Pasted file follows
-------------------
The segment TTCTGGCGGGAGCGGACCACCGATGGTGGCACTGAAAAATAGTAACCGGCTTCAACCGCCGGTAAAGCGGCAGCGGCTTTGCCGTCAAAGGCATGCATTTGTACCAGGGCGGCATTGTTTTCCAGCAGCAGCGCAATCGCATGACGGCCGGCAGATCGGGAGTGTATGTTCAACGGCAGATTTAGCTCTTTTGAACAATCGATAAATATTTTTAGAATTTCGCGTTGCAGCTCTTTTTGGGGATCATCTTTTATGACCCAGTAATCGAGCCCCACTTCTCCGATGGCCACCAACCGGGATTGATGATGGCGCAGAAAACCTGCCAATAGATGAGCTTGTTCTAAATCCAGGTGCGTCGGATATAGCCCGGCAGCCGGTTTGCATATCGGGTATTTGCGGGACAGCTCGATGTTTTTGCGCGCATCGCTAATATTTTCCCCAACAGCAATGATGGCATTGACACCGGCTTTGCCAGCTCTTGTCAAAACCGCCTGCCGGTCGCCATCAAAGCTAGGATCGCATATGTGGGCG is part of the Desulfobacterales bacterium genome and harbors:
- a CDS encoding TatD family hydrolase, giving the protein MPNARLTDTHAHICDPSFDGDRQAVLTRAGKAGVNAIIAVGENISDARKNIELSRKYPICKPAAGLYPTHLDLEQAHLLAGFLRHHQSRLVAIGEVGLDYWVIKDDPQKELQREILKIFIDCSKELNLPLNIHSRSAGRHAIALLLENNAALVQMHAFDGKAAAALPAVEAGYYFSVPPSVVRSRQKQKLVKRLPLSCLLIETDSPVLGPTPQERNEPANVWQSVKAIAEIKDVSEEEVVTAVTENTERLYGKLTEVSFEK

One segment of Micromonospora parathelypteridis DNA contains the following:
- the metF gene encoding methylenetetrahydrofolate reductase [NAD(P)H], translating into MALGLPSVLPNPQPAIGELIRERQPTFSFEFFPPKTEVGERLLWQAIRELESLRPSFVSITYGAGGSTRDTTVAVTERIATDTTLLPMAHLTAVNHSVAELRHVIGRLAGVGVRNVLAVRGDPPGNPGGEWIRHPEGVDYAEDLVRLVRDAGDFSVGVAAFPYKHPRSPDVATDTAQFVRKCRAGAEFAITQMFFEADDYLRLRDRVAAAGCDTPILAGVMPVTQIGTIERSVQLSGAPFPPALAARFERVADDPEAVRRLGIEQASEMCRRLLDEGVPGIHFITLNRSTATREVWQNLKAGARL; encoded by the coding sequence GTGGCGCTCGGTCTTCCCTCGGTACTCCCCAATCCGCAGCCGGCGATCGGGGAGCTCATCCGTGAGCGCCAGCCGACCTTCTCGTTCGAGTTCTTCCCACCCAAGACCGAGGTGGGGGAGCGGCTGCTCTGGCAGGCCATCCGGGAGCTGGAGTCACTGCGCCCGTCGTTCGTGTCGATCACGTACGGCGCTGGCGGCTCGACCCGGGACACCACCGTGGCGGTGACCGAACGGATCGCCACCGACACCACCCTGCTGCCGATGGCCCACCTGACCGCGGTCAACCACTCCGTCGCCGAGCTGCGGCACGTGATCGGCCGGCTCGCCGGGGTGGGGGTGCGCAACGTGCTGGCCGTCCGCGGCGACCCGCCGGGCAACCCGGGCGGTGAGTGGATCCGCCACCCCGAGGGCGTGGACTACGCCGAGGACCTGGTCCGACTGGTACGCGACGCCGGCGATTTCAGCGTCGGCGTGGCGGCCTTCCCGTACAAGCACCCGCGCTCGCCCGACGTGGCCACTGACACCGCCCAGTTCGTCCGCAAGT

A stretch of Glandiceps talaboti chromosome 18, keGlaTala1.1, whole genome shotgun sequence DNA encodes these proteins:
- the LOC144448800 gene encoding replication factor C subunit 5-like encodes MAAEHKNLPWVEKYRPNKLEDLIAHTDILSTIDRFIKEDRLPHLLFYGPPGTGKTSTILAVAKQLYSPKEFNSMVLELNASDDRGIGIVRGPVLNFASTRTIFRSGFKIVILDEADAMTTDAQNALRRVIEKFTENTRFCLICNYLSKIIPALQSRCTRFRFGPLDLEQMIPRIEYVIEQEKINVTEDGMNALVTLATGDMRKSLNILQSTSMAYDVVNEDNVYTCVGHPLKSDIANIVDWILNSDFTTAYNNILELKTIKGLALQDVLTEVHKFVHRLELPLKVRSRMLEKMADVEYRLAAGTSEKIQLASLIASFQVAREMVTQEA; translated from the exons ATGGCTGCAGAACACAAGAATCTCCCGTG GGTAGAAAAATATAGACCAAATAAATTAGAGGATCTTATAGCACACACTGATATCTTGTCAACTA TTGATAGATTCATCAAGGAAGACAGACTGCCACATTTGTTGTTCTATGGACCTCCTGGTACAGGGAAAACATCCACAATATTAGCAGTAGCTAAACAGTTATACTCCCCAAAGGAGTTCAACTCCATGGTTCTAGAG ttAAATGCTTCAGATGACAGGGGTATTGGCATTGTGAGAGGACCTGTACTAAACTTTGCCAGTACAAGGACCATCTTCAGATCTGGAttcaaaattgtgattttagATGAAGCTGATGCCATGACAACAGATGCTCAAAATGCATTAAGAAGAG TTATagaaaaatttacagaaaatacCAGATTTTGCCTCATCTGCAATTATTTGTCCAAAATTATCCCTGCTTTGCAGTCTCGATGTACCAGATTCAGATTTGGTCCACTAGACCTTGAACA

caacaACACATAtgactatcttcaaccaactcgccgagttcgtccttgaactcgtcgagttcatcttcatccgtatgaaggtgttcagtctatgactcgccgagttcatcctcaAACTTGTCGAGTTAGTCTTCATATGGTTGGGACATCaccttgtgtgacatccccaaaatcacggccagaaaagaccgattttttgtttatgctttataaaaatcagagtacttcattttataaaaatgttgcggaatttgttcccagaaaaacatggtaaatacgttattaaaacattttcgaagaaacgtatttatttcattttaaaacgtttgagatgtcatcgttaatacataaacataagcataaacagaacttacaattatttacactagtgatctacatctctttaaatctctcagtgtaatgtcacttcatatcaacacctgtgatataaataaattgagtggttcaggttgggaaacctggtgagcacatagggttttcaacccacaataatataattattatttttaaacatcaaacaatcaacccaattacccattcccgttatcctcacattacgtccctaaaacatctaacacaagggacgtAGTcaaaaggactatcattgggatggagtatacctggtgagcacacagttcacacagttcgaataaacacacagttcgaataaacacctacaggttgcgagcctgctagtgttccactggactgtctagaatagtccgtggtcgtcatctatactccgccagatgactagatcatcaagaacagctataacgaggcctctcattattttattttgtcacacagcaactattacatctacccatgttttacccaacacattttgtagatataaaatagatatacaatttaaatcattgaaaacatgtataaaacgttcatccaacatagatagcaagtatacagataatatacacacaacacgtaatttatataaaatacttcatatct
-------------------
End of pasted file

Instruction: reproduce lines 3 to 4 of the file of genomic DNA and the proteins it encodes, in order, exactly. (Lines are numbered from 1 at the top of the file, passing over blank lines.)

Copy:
One segment of Micromonospora parathelypteridis DNA contains the following:
- the metF gene encoding methylenetetrahydrofolate reductase [NAD(P)H], translating into MALGLPSVLPNPQPAIGELIRERQPTFSFEFFPPKTEVGERLLWQAIRELESLRPSFVSITYGAGGSTRDTTVAVTERIATDTTLLPMAHLTAVNHSVAELRHVIGRLAGVGVRNVLAVRGDPPGNPGGEWIRHPEGVDYAEDLVRLVRDAGDFSVGVAAFPYKHPRSPDVATDTAQFVRKCRAGAEFAITQMFFEADDYLRLRDRVAAAGCDTPILAGVMPVTQIGTIERSVQLSGAPFPPALAARFERVADDPEAVRRLGIEQASEMCRRLLDEGVPGIHFITLNRSTATREVWQNLKAGARL; encoded by the coding sequence GTGGCGCTCGGTCTTCCCTCGGTACTCCCCAATCCGCAGCCGGCGATCGGGGAGCTCATCCGTGAGCGCCAGCCGACCTTCTCGTTCGAGTTCTTCCCACCCAAGACCGAGGTGGGGGAGCGGCTGCTCTGGCAGGCCATCCGGGAGCTGGAGTCACTGCGCCCGTCGTTCGTGTCGATCACGTACGGCGCTGGCGGCTCGACCCGGGACACCACCGTGGCGGTGACCGAACGGATCGCCACCGACACCACCCTGCTGCCGATGGCCCACCTGACCGCGGTCAACCACTCCGTCGCCGAGCTGCGGCACGTGATCGGCCGGCTCGCCGGGGTGGGGGTGCGCAACGTGCTGGCCGTCCGCGGCGACCCGCCGGGCAACCCGGGCGGTGAGTGGATCCGCCACCCCGAGGGCGTGGACTACGCCGAGGACCTGGTCCGACTGGTACGCGACGCCGGCGATTTCAGCGTCGGCGTGGCGGCCTTCCCGTACAAGCACCCGCGCTCGCCCGACGTGGCCACTGACACCGCCCAGTTCGTCCGCAAGT